In a talk titled, The Quest for Alpha, delivered to clients of PWL Capital, Larry Swedroe related the amusing story of investment returns earned by the Mensa Investment Club. The June 2001 issue of SmartMoney reported that between 1986 and 2001, the club’s investments gained an average of 2.5 percent per year. Over the same time period, the S&P 500 earned 15.3 percent resulting in a stunning under performance of about 13 percent per year. In one of the biggest bull markets, the club managed to grow a $10,000 investment into $15,000. The same investment in a S&P 500 index fund would have turned into $84,500.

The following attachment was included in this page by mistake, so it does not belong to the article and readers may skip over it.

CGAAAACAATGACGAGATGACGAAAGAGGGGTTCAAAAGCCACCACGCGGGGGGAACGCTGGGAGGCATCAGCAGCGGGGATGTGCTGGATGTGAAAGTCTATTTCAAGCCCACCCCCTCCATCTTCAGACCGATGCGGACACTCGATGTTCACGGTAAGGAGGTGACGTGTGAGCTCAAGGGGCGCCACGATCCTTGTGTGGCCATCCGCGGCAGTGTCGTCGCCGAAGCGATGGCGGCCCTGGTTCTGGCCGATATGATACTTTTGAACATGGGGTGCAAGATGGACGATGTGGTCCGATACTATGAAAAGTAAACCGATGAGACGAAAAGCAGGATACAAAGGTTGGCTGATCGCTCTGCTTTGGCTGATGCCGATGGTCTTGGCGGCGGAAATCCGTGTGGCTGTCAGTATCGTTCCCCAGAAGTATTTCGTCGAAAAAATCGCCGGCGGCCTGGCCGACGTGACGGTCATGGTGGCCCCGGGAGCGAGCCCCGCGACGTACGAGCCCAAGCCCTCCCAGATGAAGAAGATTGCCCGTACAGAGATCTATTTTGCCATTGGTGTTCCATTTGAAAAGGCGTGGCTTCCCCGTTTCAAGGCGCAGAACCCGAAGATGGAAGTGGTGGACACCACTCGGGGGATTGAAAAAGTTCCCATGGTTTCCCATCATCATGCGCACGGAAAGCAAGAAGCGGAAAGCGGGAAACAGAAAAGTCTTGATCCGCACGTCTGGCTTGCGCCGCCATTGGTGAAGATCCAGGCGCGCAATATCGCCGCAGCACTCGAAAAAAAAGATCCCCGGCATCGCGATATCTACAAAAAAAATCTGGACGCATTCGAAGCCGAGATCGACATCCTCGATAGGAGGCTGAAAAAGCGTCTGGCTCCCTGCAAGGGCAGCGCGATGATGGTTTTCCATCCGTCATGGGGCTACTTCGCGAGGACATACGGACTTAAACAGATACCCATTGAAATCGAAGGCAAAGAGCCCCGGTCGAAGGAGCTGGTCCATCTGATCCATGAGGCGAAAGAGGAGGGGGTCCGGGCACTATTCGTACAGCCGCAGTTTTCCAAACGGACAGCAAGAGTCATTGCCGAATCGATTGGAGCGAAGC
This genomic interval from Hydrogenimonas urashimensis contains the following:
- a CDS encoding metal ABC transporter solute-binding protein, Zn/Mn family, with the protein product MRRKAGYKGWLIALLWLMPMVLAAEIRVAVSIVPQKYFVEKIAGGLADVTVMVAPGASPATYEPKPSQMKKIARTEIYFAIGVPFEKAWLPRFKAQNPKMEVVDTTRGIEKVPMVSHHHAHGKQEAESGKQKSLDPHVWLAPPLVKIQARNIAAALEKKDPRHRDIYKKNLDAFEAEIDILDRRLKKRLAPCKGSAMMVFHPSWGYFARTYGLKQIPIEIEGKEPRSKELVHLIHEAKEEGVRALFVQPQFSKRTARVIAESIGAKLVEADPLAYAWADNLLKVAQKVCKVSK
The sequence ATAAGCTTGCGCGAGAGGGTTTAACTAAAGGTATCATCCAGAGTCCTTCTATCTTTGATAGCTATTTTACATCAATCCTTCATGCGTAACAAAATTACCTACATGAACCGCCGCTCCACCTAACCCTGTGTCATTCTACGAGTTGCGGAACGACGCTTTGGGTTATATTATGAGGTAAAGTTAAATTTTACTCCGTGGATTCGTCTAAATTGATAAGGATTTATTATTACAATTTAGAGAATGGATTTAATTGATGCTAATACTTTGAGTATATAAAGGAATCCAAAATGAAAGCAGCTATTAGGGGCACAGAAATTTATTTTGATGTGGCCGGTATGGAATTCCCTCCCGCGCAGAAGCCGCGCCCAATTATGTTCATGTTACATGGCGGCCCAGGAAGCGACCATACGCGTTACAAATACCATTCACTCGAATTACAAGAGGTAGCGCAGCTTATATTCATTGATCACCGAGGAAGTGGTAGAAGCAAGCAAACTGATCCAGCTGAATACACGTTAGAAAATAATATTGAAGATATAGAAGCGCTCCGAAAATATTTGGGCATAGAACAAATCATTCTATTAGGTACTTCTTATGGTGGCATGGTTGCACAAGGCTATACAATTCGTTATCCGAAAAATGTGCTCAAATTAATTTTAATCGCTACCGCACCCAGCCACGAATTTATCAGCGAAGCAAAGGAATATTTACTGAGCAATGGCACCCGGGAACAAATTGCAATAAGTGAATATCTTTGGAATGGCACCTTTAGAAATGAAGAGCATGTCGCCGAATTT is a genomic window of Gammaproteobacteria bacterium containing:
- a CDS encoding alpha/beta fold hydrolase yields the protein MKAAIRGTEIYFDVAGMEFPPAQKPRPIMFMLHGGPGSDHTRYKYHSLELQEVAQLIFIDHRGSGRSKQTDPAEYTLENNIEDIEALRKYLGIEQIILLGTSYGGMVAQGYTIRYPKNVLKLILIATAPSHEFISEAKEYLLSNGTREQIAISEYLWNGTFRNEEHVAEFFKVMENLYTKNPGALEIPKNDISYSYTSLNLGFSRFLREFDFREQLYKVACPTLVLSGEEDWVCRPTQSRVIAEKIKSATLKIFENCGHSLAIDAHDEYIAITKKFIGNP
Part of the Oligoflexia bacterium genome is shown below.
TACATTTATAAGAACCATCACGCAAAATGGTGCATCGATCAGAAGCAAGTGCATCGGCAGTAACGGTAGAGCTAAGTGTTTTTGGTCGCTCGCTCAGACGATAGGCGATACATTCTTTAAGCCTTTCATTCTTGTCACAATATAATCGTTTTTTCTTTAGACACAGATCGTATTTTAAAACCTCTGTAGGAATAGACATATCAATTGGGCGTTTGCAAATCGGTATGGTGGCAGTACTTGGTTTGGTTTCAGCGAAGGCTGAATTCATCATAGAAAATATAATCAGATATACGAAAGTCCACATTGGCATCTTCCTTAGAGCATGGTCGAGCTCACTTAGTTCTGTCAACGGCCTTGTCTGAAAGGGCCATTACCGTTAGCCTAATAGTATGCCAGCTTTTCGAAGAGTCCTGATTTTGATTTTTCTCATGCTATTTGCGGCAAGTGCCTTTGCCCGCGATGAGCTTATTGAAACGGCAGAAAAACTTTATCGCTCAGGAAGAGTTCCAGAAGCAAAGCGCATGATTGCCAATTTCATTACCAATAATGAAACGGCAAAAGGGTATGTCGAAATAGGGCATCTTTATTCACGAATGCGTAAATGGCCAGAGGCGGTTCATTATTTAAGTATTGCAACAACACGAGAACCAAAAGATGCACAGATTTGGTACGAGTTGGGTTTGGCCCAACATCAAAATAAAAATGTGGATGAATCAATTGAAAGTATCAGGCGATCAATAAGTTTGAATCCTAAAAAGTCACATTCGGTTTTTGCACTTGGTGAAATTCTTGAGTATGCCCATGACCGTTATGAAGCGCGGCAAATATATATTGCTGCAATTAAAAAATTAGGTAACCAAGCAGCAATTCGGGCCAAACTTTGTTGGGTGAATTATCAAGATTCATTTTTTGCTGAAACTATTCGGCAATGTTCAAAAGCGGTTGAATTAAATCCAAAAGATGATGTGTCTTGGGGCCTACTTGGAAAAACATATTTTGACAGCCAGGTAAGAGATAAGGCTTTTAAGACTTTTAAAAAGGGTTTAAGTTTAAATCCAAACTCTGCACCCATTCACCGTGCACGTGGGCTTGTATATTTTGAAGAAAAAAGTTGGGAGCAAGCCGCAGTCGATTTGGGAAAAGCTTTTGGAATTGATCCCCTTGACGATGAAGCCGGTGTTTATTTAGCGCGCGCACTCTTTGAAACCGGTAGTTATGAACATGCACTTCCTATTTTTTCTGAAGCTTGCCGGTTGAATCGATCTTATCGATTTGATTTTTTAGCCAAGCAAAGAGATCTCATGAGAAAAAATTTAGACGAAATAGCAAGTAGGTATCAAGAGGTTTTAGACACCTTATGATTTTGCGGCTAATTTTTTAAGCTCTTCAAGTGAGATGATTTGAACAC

How did the club manage to suck so badly? Turns out that instead of buying a basket of stocks and holding it for the long-term, as most investment clubs do (and still trail the benchmarks), the Mensa club churned its portfolio at an alarming rate by following a complicated system of trading (I won’t even attempt to describe their strategy, you can read about it here) that resulted in a 40 percent loss in 2001 alone. The club may not be very good at investing but at least its members have a sense of humour. One member described their trading strategy as buy low and sell lower.